The RSS is criticized for adding Islam as a Darshana inside Hinduism by post modernists who see this as Islamophobic.

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          1. Savarkar wrote about how Christians and Muslims could not be loyal to India because their holy lands are in the Near East. This is still a part of Hindu Right thinking. Hindu Right is the mainstream term for Sangh Parivar orginizations. It is not something that I made up.

            “Ghar Wapsi” is a real phenomenon as a simple Google search will demonstrate. “Re-conversion” of Muslims to Hinduism is extremely offensive and problematic. In a secular state, citizens should be free to practice whatever religion they want, without facing any social pressure to convert to the religion of the majority.

            A selection of “Ghar Wapsi” instances from Wikipedia:

            “More than 8,000 people in Telangana and Andhra Pradesh converted to Hinduism from July 2014 – December 2014 under the Ghar Wapsi programme.[11] According to a VHP official, 1,200 people converted to Hinduism in a Ghar Wapsi event in Hyderabad.[5]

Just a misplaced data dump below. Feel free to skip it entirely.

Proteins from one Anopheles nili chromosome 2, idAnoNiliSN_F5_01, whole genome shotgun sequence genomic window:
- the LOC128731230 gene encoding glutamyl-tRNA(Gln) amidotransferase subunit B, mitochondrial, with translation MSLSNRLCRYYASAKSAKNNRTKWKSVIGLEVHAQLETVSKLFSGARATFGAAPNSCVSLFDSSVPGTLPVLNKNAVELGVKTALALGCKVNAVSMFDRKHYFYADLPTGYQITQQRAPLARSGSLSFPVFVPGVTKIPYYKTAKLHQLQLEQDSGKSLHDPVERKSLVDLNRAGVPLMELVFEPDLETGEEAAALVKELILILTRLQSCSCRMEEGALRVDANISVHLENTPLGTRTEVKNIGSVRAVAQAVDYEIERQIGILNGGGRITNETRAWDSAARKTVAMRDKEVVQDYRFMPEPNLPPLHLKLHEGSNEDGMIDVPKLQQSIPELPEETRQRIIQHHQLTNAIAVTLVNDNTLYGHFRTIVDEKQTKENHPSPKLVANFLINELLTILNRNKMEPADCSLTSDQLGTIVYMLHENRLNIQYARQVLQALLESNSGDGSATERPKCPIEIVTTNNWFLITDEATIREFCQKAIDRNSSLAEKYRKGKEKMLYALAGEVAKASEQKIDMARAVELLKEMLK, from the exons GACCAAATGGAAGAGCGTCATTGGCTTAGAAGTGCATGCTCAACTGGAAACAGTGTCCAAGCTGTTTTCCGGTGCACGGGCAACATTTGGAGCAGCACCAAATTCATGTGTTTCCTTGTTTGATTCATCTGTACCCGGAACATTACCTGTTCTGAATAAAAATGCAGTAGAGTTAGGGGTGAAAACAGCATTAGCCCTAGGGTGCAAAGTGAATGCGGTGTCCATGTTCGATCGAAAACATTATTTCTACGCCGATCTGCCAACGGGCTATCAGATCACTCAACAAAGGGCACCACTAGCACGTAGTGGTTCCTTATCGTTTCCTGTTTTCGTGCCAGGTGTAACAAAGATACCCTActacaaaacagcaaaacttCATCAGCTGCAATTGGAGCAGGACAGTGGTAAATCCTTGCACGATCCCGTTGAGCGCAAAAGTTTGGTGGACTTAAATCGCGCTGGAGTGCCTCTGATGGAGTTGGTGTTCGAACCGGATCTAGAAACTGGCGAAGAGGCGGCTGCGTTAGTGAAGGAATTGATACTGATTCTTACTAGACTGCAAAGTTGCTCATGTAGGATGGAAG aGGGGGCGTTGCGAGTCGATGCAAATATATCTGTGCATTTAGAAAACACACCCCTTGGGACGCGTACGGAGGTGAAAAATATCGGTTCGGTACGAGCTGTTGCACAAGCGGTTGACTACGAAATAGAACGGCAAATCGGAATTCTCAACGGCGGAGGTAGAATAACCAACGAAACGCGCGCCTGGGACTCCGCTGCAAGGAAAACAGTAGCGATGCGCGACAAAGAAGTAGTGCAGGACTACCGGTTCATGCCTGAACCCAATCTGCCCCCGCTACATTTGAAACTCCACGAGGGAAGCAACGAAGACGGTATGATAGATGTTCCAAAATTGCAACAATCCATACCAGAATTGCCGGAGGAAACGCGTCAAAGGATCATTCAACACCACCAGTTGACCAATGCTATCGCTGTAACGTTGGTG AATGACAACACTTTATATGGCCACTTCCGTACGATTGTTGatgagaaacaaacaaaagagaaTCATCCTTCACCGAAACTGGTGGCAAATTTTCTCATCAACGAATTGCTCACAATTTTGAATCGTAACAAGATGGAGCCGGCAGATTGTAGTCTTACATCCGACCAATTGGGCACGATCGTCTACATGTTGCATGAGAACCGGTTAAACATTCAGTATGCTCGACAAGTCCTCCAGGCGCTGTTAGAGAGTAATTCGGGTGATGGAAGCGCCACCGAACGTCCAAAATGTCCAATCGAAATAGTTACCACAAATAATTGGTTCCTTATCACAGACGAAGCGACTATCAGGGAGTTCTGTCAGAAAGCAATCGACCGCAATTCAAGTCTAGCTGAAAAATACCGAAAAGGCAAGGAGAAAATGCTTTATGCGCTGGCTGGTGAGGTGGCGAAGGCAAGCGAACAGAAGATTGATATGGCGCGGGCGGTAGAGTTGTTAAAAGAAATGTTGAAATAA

In January 2016, 15 Dalit Christians converted to Hinduism in a Ghar Wapsi event, organised in Vellore district.[12]

            In April 2017, at least 53 tribal Christian families converted to Hinduism as part of the RSS’s “Christianity-free” block campaign in Arki, Jharkhand. And at least seven other Christian families underwent a Shuddhikaran (purification ceremony) in Kochasindhri village.[13][14]

            In May 2017, RSS performed conversion of at least 22 Muslims, including women and children, into Hinduism in a secretive ceremony at an Aryasamaj Temple in Ambedkar Nagar district of Faizabad, Uttar Pradesh.[15] ”